By Obinna Chukwuezie,
I went to the market to get soup condiments last Saturday. I had not made soup in a while, so I decided to make a try to see if my cooking skills are still intact and to prepare the kind of soup that body yearns for. Eating out everyday, and not what you want can be annoying.
At the market, I saw a shop with all the condiments that I need, except meat. So, shopping started- vegetable, spice, oil, ogiri and all other things that helps to transport “swallow” to it’s destination. Everything was going on fine until, I asked the Igbo woman to give me the bill. She announced the figure, suddenly, my smiling face turned sour. “Madam, how did you arrive at that figure?” I asked. In fact, “let us calculate the price one-by-one,” I demanded.
The woman obliged, then the calculation began. When she mentioned the price of the first item, I screamed, “Madam, how can you sell this item this price, last year, I bought it less than half the price you just mentioned!” The old woman smiled and answered, “my son, that was last year, things have CHANGEd. We no longer sell at that price. I even reduced the price for you to encourage you because it’s rare to find young men like you who come to buy soup condiments.”
Noticing that I was not satisfied with her explanation, she asked me to go round, and if I find the prices cheaper than hers, I can buy from there. So, I accepted her advice, I went round two other shops and asked the prices of those items, and found out that the first woman was being honest to me. I returned to her shop dejected.
“Madam, what do we do? The money that I have here is just one third of the bill that you gave me.” She smiled, “my son, you tried, but you need to try harder.”
How do I try harder when my pocket is empty, my stomach is empty, my bank account is empty, my kitchen is empty? I became an emergency economist. I stood for a while, and figured out a quick alternative. I announced to the woman that I am changing the choice of soup. She smiled in admiration and asked me how much I have in my pocket. I told her. We worked out a solution that my budget can carry. It was a difficult decision she had to make to enable me to cook soup.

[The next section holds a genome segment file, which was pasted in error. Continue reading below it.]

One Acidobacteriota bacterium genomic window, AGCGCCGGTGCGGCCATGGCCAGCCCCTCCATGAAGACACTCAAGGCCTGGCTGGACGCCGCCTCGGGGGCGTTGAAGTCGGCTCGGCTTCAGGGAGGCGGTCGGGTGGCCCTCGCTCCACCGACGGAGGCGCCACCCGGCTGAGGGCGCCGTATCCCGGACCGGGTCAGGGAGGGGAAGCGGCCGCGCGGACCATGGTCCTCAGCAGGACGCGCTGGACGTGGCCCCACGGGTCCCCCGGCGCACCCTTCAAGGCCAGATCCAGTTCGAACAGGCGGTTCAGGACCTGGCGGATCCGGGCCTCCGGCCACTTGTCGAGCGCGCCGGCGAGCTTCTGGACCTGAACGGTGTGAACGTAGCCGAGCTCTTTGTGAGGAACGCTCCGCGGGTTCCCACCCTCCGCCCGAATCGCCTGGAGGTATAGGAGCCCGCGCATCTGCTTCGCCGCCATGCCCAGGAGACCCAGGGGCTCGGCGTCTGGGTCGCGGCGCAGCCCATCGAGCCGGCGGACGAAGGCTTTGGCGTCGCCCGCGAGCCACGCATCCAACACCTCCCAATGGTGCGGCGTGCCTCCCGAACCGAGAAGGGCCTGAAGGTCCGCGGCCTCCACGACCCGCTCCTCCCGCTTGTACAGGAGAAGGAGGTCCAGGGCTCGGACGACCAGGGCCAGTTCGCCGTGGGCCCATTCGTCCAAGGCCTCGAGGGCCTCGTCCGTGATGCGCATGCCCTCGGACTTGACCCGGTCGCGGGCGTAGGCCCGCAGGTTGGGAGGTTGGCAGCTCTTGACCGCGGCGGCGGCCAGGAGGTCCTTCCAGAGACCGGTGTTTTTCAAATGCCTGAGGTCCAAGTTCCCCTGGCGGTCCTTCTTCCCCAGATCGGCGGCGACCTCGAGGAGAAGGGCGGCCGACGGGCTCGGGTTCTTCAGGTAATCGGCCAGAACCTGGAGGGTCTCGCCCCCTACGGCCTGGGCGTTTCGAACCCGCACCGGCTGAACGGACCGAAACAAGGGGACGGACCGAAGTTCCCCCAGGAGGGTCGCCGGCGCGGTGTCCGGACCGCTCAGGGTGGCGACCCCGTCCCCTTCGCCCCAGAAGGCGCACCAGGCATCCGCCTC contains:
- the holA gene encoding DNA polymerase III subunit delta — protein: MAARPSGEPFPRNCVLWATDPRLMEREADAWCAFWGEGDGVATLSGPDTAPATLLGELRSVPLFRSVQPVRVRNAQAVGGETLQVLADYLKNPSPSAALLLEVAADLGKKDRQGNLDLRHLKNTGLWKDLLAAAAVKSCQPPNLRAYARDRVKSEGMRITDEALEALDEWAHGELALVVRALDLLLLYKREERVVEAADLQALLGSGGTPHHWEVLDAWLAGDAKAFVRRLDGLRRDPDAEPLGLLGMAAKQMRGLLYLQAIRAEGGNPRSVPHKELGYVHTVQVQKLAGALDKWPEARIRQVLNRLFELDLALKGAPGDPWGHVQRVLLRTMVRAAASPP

While the woman was packaging my stuff, a little girl of not more than 7 years came. “I want to buy a cup of Egusi”, she said and displaying a N50 and N20 notes. “A cup is N100”, the woman said. The girl stood there, and refused to leave. “Madam, abeg help my mother, we dont have food and money”, the little girl said. My heart melted, I wished I could help, but I have just been helped and had no gut to ask the woman to extend her help to another. If she continue to help, how could she make profit?
After collecting my stuff, my feet was too heavy to leave. God so kind, the woman packaged a cup of Egusi for the little girl, and she was very happy, and I was very happy too. The woman who helped us was also happy. The little girl left tears in my eyes, when she knelt down and uttered, “God bless you mama.” The woman answered, “Amen.”
I thanked the woman over and over again for her benevolence. God used her to feed me and the family of the little girl.
I never imagined a time in Nigeria that you will go to market with few thousands and it cannot make a pot of soup for you. Our currency is becoming a mere piece of paper without value.
Chukwuezie is the Editor-in-Chief of Community Stories Nigeria (www.communitystories.ng). He writes from Abuja and can be reached via firstname.lastname@example.org